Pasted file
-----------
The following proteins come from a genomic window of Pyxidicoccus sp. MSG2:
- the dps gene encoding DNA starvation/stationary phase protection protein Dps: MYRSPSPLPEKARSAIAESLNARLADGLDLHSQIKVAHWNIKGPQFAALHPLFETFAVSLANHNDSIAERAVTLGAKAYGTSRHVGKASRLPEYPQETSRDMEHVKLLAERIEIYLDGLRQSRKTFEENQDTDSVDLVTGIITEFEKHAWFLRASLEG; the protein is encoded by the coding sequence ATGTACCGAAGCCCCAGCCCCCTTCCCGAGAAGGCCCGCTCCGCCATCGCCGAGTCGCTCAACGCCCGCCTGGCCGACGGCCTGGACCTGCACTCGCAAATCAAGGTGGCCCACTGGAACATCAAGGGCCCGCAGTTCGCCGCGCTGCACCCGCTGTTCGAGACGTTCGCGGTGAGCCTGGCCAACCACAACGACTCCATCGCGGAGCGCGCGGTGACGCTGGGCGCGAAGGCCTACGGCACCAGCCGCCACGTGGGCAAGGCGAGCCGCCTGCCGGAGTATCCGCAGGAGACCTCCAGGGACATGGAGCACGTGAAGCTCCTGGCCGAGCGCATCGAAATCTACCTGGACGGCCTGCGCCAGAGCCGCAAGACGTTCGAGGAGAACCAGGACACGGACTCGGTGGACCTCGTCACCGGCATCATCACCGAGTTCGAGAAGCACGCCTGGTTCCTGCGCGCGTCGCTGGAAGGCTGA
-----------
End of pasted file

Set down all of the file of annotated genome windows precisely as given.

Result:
The following proteins come from a genomic window of Pyxidicoccus sp. MSG2:
- the dps gene encoding DNA starvation/stationary phase protection protein Dps: MYRSPSPLPEKARSAIAESLNARLADGLDLHSQIKVAHWNIKGPQFAALHPLFETFAVSLANHNDSIAERAVTLGAKAYGTSRHVGKASRLPEYPQETSRDMEHVKLLAERIEIYLDGLRQSRKTFEENQDTDSVDLVTGIITEFEKHAWFLRASLEG; the protein is encoded by the coding sequence ATGTACCGAAGCCCCAGCCCCCTTCCCGAGAAGGCCCGCTCCGCCATCGCCGAGTCGCTCAACGCCCGCCTGGCCGACGGCCTGGACCTGCACTCGCAAATCAAGGTGGCCCACTGGAACATCAAGGGCCCGCAGTTCGCCGCGCTGCACCCGCTGTTCGAGACGTTCGCGGTGAGCCTGGCCAACCACAACGACTCCATCGCGGAGCGCGCGGTGACGCTGGGCGCGAAGGCCTACGGCACCAGCCGCCACGTGGGCAAGGCGAGCCGCCTGCCGGAGTATCCGCAGGAGACCTCCAGGGACATGGAGCACGTGAAGCTCCTGGCCGAGCGCATCGAAATCTACCTGGACGGCCTGCGCCAGAGCCGCAAGACGTTCGAGGAGAACCAGGACACGGACTCGGTGGACCTCGTCACCGGCATCATCACCGAGTTCGAGAAGCACGCCTGGTTCCTGCGCGCGTCGCTGGAAGGCTGA